“A Poison Tree” by William Blake: An Analytical Review

408 words | 2 page(s)

Nothing adds juicy meat to a poem like metaphors and personification. Both of which are abundant in William Blake’s poem. After digesting the poem, grab a bite of Blake’s fruity irony which features an apple beneath a poisonous tree. The irony is presented by a tree (which is usually a symbol of life) that hosts Blake’s dead enemy who ate a poisonous apple. The tree gave birth to the apple but it was made poisonous by the mind of the man who planted it. The tree is a metaphor for two things that summarize the theme of this poem. The theme is revenge and it highlights ambiguous features of the human condition. First, humans are quite nice and intelligent. On the other hand, humans can also behave petty and begrudge one another which indicate stupidity. Even worse, humans can be evil.

The tree in Blake’s poem serves as a metaphor fulfilling a dual purpose. For example, festering anger is the primary physiological image created when he Blake stated, “I watered it with fears” (Line 5) and “It bore an apple bright” (Line 10). Though the word tree is only used in the title, it plainly takes on the form of a growing, deeply rooted plant. After all, he provides it with water and light needed for growth. Therein he provides even more metaphors. The water is a metaphor for his tears and fears. The second purpose is fulfilled by the sunlight for his tree. The sunlight is in the form of deceptive smiles and “soft deceitful wiles”. (Line 8) People think that their anger can be managed by pretending to be nice while hiding hateful feelings inside. Blake shows his readers that anger isn’t managed. Instead it grows and even becomes poisonous. In summary, holding onto anger and being deceitful at the same time fueled and multiplied the power of the tree. In the end, he joyfully observes his enemy’s corpse.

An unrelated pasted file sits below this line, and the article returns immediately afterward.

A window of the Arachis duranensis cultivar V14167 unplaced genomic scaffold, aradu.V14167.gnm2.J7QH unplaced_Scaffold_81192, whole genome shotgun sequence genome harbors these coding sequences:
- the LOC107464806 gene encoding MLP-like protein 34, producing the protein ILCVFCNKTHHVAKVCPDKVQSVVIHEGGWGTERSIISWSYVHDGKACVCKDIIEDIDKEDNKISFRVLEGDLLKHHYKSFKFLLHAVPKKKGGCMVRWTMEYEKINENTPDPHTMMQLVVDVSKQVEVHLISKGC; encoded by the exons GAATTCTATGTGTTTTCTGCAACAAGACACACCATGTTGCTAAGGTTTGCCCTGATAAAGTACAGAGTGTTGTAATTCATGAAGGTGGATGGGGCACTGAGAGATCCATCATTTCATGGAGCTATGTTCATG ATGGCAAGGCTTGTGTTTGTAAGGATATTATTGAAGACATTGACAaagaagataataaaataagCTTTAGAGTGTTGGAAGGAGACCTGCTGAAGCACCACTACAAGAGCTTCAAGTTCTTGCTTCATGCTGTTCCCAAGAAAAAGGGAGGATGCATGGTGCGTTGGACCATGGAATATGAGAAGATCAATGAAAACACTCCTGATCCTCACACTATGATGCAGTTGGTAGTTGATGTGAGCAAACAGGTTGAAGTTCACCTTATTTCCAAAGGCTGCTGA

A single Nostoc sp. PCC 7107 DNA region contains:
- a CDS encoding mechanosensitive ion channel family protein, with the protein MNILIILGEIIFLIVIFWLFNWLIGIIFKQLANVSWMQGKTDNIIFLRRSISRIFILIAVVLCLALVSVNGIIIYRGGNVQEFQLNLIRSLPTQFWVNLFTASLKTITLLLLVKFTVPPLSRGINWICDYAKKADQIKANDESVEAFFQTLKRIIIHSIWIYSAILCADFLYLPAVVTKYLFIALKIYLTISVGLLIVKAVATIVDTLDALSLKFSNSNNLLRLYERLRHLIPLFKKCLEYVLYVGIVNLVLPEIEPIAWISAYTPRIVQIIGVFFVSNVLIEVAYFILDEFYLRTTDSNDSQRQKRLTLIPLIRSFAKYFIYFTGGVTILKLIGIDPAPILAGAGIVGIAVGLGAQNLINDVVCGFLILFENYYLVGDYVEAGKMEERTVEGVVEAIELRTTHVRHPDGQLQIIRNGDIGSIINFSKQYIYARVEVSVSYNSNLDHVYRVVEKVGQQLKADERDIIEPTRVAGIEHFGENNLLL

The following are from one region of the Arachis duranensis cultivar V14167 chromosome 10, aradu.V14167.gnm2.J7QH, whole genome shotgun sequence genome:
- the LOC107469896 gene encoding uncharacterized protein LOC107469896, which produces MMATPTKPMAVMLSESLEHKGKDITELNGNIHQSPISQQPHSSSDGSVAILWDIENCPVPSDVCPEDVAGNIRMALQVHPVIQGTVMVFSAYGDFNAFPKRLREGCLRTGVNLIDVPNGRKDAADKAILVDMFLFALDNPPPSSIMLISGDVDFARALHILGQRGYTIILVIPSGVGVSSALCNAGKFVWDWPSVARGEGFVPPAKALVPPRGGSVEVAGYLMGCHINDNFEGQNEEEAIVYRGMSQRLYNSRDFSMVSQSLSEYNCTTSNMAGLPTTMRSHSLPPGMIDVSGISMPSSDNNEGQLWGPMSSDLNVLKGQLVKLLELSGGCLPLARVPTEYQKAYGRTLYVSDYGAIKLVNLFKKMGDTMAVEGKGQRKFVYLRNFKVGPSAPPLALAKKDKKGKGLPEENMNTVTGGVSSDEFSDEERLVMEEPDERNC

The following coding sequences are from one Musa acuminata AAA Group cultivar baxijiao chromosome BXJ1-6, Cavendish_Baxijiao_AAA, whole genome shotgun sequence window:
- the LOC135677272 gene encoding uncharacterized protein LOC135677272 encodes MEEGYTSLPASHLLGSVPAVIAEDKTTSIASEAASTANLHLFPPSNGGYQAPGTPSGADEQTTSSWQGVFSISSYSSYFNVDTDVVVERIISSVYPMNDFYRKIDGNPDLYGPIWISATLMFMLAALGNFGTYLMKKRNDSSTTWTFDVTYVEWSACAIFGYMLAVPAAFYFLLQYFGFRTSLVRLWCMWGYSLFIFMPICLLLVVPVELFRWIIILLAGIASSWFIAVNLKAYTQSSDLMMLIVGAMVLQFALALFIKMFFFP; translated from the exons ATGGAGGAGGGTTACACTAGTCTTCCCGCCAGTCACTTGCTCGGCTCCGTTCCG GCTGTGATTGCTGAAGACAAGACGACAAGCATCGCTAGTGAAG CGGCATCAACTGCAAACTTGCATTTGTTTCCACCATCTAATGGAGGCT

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Humans can be super smart by using the healing medicine of communication. When Blake expressed his feelings of anger towards someone who offended him, “his wrath did end” (Line 2) In kindness, Blake referred to the person as a “friend” (Line 1). Yet humans have another face when anger is suppressed. They can smile while plotting to kill an enemy in a silent mission of revenge. Blake’s metaphors suggest that revenge is born from suffering in silence. It is an unhealthy way to handle anger.

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